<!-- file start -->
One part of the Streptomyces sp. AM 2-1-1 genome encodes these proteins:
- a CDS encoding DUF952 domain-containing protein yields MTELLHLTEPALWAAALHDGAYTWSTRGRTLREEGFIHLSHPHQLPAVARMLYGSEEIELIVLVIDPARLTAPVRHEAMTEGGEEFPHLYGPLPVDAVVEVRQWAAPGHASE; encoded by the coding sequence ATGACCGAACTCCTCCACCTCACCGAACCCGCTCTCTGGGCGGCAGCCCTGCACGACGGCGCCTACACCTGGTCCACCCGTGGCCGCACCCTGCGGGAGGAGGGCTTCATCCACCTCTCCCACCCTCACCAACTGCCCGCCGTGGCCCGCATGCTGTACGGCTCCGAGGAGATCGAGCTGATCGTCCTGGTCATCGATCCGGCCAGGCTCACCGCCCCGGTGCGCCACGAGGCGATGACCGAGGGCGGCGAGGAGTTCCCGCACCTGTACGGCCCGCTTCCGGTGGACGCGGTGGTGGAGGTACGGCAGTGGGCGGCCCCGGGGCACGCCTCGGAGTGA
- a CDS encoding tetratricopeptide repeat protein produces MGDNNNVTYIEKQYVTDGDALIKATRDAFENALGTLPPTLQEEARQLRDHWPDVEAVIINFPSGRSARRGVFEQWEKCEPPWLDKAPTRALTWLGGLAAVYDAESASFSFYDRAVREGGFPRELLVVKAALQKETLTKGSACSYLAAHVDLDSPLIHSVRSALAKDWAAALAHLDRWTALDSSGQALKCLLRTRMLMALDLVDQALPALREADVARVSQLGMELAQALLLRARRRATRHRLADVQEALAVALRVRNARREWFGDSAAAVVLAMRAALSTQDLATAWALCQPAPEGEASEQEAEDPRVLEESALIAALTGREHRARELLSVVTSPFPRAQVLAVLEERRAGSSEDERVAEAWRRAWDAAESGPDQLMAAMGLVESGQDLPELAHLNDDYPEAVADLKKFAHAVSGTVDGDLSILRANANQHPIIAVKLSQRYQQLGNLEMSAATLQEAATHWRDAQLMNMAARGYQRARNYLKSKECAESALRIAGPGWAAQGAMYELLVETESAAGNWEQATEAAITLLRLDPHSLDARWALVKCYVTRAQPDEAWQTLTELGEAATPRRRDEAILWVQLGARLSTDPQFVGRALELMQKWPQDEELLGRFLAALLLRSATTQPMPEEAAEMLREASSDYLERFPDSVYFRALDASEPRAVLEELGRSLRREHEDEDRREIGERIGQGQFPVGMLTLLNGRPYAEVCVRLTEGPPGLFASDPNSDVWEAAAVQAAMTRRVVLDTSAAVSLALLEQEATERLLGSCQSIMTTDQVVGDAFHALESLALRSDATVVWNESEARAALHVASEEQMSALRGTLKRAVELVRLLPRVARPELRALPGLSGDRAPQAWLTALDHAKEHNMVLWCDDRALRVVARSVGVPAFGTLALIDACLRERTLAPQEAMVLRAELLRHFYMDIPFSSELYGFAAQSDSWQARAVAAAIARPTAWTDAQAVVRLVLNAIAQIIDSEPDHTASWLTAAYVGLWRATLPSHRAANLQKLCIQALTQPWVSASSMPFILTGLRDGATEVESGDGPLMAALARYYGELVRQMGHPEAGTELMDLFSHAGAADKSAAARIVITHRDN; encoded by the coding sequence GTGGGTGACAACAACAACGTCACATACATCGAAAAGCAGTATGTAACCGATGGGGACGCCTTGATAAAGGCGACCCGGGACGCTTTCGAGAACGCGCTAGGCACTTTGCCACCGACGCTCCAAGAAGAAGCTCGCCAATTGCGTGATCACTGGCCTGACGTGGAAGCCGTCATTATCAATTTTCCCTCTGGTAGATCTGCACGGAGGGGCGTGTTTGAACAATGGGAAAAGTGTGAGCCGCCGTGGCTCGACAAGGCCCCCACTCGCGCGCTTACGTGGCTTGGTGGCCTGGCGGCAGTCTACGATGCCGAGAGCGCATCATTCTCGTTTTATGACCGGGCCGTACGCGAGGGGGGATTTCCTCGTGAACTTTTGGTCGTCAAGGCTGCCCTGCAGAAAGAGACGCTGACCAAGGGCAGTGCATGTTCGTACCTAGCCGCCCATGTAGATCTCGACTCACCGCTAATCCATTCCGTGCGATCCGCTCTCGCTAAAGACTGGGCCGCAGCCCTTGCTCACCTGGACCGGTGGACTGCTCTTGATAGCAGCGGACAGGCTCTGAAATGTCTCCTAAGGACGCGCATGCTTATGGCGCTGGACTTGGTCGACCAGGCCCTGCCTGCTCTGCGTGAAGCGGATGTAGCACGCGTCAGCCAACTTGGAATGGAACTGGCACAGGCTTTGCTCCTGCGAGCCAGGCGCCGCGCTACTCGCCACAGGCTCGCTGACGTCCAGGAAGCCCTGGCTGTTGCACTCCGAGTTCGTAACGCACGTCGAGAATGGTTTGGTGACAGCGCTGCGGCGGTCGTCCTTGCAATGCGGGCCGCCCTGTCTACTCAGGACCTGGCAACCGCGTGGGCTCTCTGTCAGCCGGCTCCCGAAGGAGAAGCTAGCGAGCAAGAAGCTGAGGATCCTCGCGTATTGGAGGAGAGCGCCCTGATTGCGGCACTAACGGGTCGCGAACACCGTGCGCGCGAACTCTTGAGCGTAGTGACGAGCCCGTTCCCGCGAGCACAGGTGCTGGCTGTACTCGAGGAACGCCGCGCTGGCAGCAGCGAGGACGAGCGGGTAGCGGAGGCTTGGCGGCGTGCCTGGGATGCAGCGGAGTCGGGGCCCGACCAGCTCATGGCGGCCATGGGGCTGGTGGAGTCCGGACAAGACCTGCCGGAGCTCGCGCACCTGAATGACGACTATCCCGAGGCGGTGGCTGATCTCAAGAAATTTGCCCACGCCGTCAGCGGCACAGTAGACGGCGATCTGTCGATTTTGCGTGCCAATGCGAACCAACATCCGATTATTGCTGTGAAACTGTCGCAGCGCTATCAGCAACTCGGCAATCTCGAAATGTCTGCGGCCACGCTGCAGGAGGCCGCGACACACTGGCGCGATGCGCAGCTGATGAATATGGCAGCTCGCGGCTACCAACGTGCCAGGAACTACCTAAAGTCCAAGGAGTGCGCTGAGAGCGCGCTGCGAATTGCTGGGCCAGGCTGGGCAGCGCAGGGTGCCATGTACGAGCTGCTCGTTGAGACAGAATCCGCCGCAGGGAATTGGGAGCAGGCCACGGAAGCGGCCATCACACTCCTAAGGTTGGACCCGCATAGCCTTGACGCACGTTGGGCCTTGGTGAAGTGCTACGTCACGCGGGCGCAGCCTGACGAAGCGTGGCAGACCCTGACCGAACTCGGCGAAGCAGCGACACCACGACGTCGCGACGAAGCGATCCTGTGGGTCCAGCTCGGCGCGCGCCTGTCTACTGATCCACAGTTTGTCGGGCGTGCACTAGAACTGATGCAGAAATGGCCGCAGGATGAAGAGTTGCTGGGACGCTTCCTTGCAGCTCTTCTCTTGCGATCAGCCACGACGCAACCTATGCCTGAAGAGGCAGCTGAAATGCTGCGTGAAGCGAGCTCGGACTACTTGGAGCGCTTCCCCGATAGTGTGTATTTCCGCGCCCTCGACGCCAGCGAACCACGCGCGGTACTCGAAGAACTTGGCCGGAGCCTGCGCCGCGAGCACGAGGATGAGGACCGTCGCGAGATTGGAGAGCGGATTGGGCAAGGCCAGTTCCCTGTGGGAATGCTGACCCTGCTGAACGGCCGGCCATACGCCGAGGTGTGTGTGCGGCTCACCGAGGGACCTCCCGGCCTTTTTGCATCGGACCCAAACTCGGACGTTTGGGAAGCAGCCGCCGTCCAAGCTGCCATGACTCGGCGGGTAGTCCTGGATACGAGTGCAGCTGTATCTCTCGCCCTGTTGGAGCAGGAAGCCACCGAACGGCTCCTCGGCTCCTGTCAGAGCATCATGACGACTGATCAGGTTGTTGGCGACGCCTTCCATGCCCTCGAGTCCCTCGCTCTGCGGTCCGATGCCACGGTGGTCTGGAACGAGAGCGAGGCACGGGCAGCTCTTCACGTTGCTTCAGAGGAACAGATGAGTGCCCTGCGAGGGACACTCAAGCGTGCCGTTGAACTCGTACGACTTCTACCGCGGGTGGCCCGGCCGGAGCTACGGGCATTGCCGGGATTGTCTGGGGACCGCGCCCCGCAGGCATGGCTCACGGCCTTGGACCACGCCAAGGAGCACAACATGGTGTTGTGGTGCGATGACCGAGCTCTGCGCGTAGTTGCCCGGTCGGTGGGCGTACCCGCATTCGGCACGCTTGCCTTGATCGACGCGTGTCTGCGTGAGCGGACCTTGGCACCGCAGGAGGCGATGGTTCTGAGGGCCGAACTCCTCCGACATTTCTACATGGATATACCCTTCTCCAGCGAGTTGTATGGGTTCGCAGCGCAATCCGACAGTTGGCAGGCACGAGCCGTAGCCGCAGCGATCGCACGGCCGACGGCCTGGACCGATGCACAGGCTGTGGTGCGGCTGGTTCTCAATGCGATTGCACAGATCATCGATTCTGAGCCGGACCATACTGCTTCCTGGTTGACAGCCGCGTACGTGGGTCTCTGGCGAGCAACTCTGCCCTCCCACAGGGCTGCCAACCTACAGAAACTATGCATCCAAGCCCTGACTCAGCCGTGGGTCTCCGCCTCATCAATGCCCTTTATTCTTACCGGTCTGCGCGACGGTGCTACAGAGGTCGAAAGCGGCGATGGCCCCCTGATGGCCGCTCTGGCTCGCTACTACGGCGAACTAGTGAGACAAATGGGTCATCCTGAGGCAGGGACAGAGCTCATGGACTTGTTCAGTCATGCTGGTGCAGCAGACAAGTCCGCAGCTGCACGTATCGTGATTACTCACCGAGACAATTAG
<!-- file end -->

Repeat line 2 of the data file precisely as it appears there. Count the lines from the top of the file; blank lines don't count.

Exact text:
- a CDS encoding DUF952 domain-containing protein yields MTELLHLTEPALWAAALHDGAYTWSTRGRTLREEGFIHLSHPHQLPAVARMLYGSEEIELIVLVIDPARLTAPVRHEAMTEGGEEFPHLYGPLPVDAVVEVRQWAAPGHASE; encoded by the coding sequence ATGACCGAACTCCTCCACCTCACCGAACCCGCTCTCTGGGCGGCAGCCCTGCACGACGGCGCCTACACCTGGTCCACCCGTGGCCGCACCCTGCGGGAGGAGGGCTTCATCCACCTCTCCCACCCTCACCAACTGCCCGCCGTGGCCCGCATGCTGTACGGCTCCGAGGAGATCGAGCTGATCGTCCTGGTCATCGATCCGGCCAGGCTCACCGCCCCGGTGCGCCACGAGGCGATGACCGAGGGCGGCGAGGAGTTCCCGCACCTGTACGGCCCGCTTCCGGTGGACGCGGTGGTGGAGGTACGGCAGTGGGCGGCCCCGGGGCACGCCTCGGAGTGA